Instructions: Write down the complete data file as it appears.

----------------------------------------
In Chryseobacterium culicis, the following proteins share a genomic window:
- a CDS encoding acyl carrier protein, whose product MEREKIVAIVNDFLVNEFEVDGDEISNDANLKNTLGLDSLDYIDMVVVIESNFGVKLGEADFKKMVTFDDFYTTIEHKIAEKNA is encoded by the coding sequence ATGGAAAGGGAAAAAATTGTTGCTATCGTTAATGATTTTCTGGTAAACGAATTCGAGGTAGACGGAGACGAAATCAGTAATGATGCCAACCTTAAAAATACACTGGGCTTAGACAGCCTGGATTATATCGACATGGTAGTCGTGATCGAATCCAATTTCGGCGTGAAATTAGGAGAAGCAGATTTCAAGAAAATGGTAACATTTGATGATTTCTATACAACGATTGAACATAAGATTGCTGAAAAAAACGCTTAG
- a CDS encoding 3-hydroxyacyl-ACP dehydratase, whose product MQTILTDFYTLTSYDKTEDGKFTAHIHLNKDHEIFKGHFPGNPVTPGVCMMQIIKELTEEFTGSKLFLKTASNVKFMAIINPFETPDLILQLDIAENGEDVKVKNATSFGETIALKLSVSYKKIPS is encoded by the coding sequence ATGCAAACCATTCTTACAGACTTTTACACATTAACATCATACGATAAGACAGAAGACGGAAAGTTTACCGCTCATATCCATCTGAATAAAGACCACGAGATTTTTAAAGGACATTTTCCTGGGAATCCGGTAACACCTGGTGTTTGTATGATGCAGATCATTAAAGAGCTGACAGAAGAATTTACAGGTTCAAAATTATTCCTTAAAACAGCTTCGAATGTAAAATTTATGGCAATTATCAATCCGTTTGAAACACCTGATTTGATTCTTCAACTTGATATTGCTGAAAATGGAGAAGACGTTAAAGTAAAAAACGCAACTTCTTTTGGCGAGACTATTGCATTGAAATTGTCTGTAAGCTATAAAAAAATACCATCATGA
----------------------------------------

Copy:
In Chryseobacterium culicis, the following proteins share a genomic window:
- a CDS encoding acyl carrier protein, whose product MEREKIVAIVNDFLVNEFEVDGDEISNDANLKNTLGLDSLDYIDMVVVIESNFGVKLGEADFKKMVTFDDFYTTIEHKIAEKNA is encoded by the coding sequence ATGGAAAGGGAAAAAATTGTTGCTATCGTTAATGATTTTCTGGTAAACGAATTCGAGGTAGACGGAGACGAAATCAGTAATGATGCCAACCTTAAAAATACACTGGGCTTAGACAGCCTGGATTATATCGACATGGTAGTCGTGATCGAATCCAATTTCGGCGTGAAATTAGGAGAAGCAGATTTCAAGAAAATGGTAACATTTGATGATTTCTATACAACGATTGAACATAAGATTGCTGAAAAAAACGCTTAG
- a CDS encoding 3-hydroxyacyl-ACP dehydratase, whose product MQTILTDFYTLTSYDKTEDGKFTAHIHLNKDHEIFKGHFPGNPVTPGVCMMQIIKELTEEFTGSKLFLKTASNVKFMAIINPFETPDLILQLDIAENGEDVKVKNATSFGETIALKLSVSYKKIPS is encoded by the coding sequence ATGCAAACCATTCTTACAGACTTTTACACATTAACATCATACGATAAGACAGAAGACGGAAAGTTTACCGCTCATATCCATCTGAATAAAGACCACGAGATTTTTAAAGGACATTTTCCTGGGAATCCGGTAACACCTGGTGTTTGTATGATGCAGATCATTAAAGAGCTGACAGAAGAATTTACAGGTTCAAAATTATTCCTTAAAACAGCTTCGAATGTAAAATTTATGGCAATTATCAATCCGTTTGAAACACCTGATTTGATTCTTCAACTTGATATTGCTGAAAATGGAGAAGACGTTAAAGTAAAAAACGCAACTTCTTTTGGCGAGACTATTGCATTGAAATTGTCTGTAAGCTATAAAAAAATACCATCATGA